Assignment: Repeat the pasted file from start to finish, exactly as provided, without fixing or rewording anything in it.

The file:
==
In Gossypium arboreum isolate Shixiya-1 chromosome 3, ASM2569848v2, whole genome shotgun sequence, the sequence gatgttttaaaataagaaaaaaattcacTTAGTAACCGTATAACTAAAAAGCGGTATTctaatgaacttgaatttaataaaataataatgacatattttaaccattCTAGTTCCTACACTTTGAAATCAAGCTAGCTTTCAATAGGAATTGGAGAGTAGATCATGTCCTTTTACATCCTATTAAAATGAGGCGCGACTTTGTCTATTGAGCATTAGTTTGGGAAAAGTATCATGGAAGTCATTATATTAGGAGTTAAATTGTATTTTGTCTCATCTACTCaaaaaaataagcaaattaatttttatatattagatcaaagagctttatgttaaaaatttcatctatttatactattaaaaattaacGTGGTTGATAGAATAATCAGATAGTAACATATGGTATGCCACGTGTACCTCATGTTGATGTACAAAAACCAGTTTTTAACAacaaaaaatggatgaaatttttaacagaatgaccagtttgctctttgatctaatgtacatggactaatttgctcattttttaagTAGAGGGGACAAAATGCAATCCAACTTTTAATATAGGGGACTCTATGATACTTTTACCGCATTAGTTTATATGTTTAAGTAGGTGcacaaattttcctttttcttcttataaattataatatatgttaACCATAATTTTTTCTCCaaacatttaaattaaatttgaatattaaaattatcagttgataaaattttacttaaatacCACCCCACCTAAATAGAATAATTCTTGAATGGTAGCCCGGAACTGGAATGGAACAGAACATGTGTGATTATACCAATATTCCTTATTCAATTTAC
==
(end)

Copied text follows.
In Gossypium arboreum isolate Shixiya-1 chromosome 3, ASM2569848v2, whole genome shotgun sequence, the sequence gatgttttaaaataagaaaaaaattcacTTAGTAACCGTATAACTAAAAAGCGGTATTctaatgaacttgaatttaataaaataataatgacatattttaaccattCTAGTTCCTACACTTTGAAATCAAGCTAGCTTTCAATAGGAATTGGAGAGTAGATCATGTCCTTTTACATCCTATTAAAATGAGGCGCGACTTTGTCTATTGAGCATTAGTTTGGGAAAAGTATCATGGAAGTCATTATATTAGGAGTTAAATTGTATTTTGTCTCATCTACTCaaaaaaataagcaaattaatttttatatattagatcaaagagctttatgttaaaaatttcatctatttatactattaaaaattaacGTGGTTGATAGAATAATCAGATAGTAACATATGGTATGCCACGTGTACCTCATGTTGATGTACAAAAACCAGTTTTTAACAacaaaaaatggatgaaatttttaacagaatgaccagtttgctctttgatctaatgtacatggactaatttgctcattttttaagTAGAGGGGACAAAATGCAATCCAACTTTTAATATAGGGGACTCTATGATACTTTTACCGCATTAGTTTATATGTTTAAGTAGGTGcacaaattttcctttttcttcttataaattataatatatgttaACCATAATTTTTTCTCCaaacatttaaattaaatttgaatattaaaattatcagttgataaaattttacttaaatacCACCCCACCTAAATAGAATAATTCTTGAATGGTAGCCCGGAACTGGAATGGAACAGAACATGTGTGATTATACCAATATTCCTTATTCAATTTAC